When Pigs Wi-Fi – New York Times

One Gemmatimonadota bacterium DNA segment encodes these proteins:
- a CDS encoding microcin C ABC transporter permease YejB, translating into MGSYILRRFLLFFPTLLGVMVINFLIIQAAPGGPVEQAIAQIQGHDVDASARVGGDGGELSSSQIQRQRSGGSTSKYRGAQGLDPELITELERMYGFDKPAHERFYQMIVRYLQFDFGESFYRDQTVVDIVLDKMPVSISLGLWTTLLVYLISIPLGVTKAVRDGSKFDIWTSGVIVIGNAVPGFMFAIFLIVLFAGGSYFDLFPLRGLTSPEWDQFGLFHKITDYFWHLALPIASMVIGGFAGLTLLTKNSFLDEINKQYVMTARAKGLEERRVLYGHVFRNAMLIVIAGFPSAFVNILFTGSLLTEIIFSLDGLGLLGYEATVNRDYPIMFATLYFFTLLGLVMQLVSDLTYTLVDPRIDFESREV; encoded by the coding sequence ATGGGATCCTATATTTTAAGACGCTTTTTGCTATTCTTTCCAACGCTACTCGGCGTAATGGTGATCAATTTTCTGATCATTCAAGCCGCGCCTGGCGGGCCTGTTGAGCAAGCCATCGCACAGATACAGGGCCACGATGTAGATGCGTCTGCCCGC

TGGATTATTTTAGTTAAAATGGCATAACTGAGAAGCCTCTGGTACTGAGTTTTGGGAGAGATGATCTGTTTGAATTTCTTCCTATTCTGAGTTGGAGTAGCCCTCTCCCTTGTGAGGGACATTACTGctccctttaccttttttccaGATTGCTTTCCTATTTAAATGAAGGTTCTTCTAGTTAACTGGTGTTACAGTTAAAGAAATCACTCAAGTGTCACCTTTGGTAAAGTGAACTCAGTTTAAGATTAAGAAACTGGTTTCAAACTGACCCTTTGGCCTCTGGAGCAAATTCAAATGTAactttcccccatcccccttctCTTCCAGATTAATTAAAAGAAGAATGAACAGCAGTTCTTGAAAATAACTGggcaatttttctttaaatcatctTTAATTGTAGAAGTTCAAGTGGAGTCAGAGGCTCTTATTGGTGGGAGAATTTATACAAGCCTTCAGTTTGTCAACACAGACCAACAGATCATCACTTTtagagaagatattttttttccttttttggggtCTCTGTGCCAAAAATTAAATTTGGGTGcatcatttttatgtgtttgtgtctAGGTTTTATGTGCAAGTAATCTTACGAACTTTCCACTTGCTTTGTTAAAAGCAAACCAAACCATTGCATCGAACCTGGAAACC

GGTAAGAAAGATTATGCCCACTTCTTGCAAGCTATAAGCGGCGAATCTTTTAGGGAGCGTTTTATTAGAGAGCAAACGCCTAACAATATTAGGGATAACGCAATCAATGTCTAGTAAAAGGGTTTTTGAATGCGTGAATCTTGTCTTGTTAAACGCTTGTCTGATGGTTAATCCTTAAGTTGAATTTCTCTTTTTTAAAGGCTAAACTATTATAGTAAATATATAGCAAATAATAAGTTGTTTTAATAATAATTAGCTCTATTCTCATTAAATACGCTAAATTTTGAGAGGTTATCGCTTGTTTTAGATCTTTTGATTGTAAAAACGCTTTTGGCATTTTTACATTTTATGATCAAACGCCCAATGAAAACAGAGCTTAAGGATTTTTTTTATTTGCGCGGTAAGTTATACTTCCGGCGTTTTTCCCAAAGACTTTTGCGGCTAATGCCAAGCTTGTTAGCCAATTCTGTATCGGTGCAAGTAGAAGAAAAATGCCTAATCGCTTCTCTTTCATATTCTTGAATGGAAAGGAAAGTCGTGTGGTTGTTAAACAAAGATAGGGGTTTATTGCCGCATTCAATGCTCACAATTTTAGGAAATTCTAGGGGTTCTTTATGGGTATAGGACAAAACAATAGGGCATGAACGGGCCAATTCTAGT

<p>[via <a href="http://www.nytimes.com/2005/08/07/opinion/07kristof.html?">When Pigs Wi-Fi – New York Times</a>]:</p> <p><cite>This kind of network is the wave of the future, and eastern Oregon shows that it's technically and financially feasible. New York and other leading cities should be embarrassed that Morrow and Umatilla Counties in eastern Oregon are far ahead of them in providing high-speed Internet coverage to residents, schools and law enforcement officers – even though all of Morrow County doesn't even have a single traffic light.</cite></p> <p><cite>The big cities should take note, said Kim Puzey, the general manager of the Port of Umatilla on the Columbia River here. "We'd like people to say, 'If they can do it out in the boondocks with a small population, that model can be applied to highly complex areas,' " he said.</cite> </p><p>This is the second aricle this week (op-ed actually) to cover the issue of muni wifi. The first was a [l:http://www.nytimes.com/2005/08/03/opinion/03friedman.html?ex=1123732800&en=c7a5ef6c43908f9c&ei=5070&emc=eta1|"glowing" op-ed by THOMAS L. FRIEDMAN] about Andrew Rasiej's bid for public advocate in NYC that is based largely on a plan to deploy muni-wifi.</p> <p>I would concur with both Friedman and Kristof that the government (city state and national) need to look at the information infrastructure the same way original telephone and electricity infrastructures were seen. AS our nation moves further in the direction of an information economy, citizensd must have access to the internet the way businesses once needed to be near sources of power and transportation routes.</p> <p>In many cities, open wifi is becoming ubiquitous. By this i do not mean public or municipal hotspots, but thanks to the default settings on most wi-fi routers in conjunction with most consumers complete ineptitude when it comes to configuring technology, many people leave their wifi wide open for interlopers. Right now, sitting in my apartment, I am in range of 4 unsecured wireless networks, sometimes that number is as high as 8.</p> <p>All those people are paying some ISP somewhere around $40 a month for their highspeed access. It will take some serious strength to overcome the telecoms' profit interest and push through low cost munu wifi, but it is a fight worth joining. I am jus tnot sure that the public advocate's office is the right place to start.</p> <p>I'd like to point out that on the blog I have written about [gh:node/101|stratellites], a high altitude derrigible that can offer wireless internet to large areas.</p>